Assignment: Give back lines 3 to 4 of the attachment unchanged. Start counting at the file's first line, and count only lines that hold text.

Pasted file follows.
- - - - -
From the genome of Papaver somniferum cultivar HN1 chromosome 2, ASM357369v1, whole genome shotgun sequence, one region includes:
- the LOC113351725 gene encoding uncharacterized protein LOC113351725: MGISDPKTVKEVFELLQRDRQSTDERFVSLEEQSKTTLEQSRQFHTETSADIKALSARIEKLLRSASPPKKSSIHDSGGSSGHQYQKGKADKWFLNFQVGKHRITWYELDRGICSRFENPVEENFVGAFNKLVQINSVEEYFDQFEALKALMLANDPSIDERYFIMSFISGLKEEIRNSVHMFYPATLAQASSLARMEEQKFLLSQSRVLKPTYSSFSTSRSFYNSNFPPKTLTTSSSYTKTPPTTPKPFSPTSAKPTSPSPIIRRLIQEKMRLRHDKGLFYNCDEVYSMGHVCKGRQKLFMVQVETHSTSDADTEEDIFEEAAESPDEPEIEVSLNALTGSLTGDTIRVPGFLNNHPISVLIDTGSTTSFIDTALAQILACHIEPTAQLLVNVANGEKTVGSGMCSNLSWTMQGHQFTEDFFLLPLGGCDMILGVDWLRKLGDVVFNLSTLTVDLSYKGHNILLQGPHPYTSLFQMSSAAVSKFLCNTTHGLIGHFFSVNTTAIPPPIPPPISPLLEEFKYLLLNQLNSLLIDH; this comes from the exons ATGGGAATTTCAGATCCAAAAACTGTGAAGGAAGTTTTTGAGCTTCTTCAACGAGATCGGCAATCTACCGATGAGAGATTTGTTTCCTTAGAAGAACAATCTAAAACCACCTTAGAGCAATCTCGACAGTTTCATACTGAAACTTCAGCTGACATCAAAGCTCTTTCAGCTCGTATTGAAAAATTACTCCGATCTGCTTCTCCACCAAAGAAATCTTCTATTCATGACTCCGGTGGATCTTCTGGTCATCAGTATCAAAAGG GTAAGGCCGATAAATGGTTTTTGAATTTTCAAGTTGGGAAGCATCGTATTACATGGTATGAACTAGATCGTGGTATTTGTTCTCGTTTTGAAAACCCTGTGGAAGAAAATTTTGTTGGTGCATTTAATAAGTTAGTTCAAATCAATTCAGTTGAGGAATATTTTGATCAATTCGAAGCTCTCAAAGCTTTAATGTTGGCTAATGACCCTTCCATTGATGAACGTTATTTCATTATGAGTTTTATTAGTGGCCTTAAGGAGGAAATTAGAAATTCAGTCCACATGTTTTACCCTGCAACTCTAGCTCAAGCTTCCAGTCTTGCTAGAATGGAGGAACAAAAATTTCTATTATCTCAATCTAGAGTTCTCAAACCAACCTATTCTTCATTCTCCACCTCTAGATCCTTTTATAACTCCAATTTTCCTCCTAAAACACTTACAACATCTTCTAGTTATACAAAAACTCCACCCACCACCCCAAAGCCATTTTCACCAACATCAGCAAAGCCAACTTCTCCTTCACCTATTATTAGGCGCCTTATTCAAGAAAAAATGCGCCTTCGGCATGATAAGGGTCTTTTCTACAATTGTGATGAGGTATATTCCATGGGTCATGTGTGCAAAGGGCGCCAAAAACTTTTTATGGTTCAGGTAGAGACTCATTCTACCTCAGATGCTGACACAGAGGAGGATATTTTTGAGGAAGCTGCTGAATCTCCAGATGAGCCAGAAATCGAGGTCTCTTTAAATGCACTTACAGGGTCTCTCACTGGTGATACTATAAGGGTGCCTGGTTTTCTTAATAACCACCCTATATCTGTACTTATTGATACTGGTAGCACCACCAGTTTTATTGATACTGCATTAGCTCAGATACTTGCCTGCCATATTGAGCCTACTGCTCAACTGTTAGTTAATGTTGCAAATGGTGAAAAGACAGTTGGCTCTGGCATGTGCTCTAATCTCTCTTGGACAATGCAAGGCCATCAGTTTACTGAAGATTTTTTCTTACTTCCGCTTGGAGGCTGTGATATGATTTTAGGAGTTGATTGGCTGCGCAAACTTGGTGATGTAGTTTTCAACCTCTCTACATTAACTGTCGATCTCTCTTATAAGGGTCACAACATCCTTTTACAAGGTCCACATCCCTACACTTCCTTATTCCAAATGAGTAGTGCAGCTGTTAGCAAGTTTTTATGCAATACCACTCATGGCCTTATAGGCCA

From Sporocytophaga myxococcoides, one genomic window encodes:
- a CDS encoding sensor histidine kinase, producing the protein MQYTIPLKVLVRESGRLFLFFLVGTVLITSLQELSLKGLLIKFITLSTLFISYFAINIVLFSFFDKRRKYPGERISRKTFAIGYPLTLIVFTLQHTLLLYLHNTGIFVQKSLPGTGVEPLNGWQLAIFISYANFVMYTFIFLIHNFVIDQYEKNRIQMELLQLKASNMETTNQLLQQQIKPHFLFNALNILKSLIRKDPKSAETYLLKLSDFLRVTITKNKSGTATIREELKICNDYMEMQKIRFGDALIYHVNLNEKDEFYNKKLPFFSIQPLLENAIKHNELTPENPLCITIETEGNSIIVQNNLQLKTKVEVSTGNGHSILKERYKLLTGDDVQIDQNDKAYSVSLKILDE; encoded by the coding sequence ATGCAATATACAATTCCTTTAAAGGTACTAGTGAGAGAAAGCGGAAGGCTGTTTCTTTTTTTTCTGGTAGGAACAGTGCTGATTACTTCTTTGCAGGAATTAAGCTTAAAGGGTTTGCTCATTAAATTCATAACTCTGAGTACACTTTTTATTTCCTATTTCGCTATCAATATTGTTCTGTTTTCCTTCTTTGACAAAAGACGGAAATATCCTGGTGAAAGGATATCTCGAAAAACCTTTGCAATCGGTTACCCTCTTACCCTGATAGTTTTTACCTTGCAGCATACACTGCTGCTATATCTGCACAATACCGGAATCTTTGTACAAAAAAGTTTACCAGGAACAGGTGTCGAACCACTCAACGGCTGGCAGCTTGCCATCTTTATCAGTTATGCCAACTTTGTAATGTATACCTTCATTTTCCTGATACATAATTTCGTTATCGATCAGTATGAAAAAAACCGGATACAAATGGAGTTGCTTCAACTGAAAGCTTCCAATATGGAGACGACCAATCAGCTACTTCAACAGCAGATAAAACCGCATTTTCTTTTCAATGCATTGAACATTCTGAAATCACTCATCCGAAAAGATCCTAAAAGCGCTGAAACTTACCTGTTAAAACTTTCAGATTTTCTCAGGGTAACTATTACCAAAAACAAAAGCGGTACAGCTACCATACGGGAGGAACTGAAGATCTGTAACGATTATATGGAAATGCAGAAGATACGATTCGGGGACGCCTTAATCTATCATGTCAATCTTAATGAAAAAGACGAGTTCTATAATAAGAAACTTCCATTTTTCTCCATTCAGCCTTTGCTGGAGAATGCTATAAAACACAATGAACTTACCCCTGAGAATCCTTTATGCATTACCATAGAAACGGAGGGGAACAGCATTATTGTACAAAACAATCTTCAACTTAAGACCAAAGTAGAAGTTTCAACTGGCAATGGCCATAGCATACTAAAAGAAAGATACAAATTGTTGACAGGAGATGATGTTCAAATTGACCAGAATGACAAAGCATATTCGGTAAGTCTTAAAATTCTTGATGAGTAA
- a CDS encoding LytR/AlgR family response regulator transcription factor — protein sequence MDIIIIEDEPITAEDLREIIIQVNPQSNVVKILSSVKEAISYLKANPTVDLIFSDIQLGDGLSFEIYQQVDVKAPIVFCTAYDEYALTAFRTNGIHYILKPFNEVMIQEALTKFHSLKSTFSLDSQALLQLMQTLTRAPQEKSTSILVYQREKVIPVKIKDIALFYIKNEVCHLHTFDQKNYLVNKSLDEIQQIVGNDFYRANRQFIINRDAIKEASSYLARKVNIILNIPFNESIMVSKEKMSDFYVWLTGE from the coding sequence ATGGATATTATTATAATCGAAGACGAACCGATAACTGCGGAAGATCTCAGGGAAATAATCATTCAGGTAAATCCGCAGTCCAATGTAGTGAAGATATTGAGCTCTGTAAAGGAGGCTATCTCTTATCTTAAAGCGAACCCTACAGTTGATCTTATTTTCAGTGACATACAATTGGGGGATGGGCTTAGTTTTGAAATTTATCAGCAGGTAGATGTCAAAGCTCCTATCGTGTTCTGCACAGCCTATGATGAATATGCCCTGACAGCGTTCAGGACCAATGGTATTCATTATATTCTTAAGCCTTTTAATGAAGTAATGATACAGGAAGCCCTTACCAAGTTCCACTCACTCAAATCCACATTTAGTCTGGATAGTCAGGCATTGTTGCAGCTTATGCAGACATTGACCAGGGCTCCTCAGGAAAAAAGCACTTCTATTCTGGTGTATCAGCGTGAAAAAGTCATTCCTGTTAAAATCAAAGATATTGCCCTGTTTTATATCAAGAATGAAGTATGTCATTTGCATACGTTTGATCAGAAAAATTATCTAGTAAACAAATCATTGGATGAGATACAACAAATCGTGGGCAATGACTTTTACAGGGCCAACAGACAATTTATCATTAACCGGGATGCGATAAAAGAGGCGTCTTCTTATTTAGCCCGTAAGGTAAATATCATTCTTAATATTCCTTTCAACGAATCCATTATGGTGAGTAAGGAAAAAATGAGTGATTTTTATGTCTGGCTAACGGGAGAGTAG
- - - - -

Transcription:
From Sporocytophaga myxococcoides, one genomic window encodes:
- a CDS encoding sensor histidine kinase, producing the protein MQYTIPLKVLVRESGRLFLFFLVGTVLITSLQELSLKGLLIKFITLSTLFISYFAINIVLFSFFDKRRKYPGERISRKTFAIGYPLTLIVFTLQHTLLLYLHNTGIFVQKSLPGTGVEPLNGWQLAIFISYANFVMYTFIFLIHNFVIDQYEKNRIQMELLQLKASNMETTNQLLQQQIKPHFLFNALNILKSLIRKDPKSAETYLLKLSDFLRVTITKNKSGTATIREELKICNDYMEMQKIRFGDALIYHVNLNEKDEFYNKKLPFFSIQPLLENAIKHNELTPENPLCITIETEGNSIIVQNNLQLKTKVEVSTGNGHSILKERYKLLTGDDVQIDQNDKAYSVSLKILDE; encoded by the coding sequence ATGCAATATACAATTCCTTTAAAGGTACTAGTGAGAGAAAGCGGAAGGCTGTTTCTTTTTTTTCTGGTAGGAACAGTGCTGATTACTTCTTTGCAGGAATTAAGCTTAAAGGGTTTGCTCATTAAATTCATAACTCTGAGTACACTTTTTATTTCCTATTTCGCTATCAATATTGTTCTGTTTTCCTTCTTTGACAAAAGACGGAAATATCCTGGTGAAAGGATATCTCGAAAAACCTTTGCAATCGGTTACCCTCTTACCCTGATAGTTTTTACCTTGCAGCATACACTGCTGCTATATCTGCACAATACCGGAATCTTTGTACAAAAAAGTTTACCAGGAACAGGTGTCGAACCACTCAACGGCTGGCAGCTTGCCATCTTTATCAGTTATGCCAACTTTGTAATGTATACCTTCATTTTCCTGATACATAATTTCGTTATCGATCAGTATGAAAAAAACCGGATACAAATGGAGTTGCTTCAACTGAAAGCTTCCAATATGGAGACGACCAATCAGCTACTTCAACAGCAGATAAAACCGCATTTTCTTTTCAATGCATTGAACATTCTGAAATCACTCATCCGAAAAGATCCTAAAAGCGCTGAAACTTACCTGTTAAAACTTTCAGATTTTCTCAGGGTAACTATTACCAAAAACAAAAGCGGTACAGCTACCATACGGGAGGAACTGAAGATCTGTAACGATTATATGGAAATGCAGAAGATACGATTCGGGGACGCCTTAATCTATCATGTCAATCTTAATGAAAAAGACGAGTTCTATAATAAGAAACTTCCATTTTTCTCCATTCAGCCTTTGCTGGAGAATGCTATAAAACACAATGAACTTACCCCTGAGAATCCTTTATGCATTACCATAGAAACGGAGGGGAACAGCATTATTGTACAAAACAATCTTCAACTTAAGACCAAAGTAGAAGTTTCAACTGGCAATGGCCATAGCATACTAAAAGAAAGATACAAATTGTTGACAGGAGATGATGTTCAAATTGACCAGAATGACAAAGCATATTCGGTAAGTCTTAAAATTCTTGATGAGTAA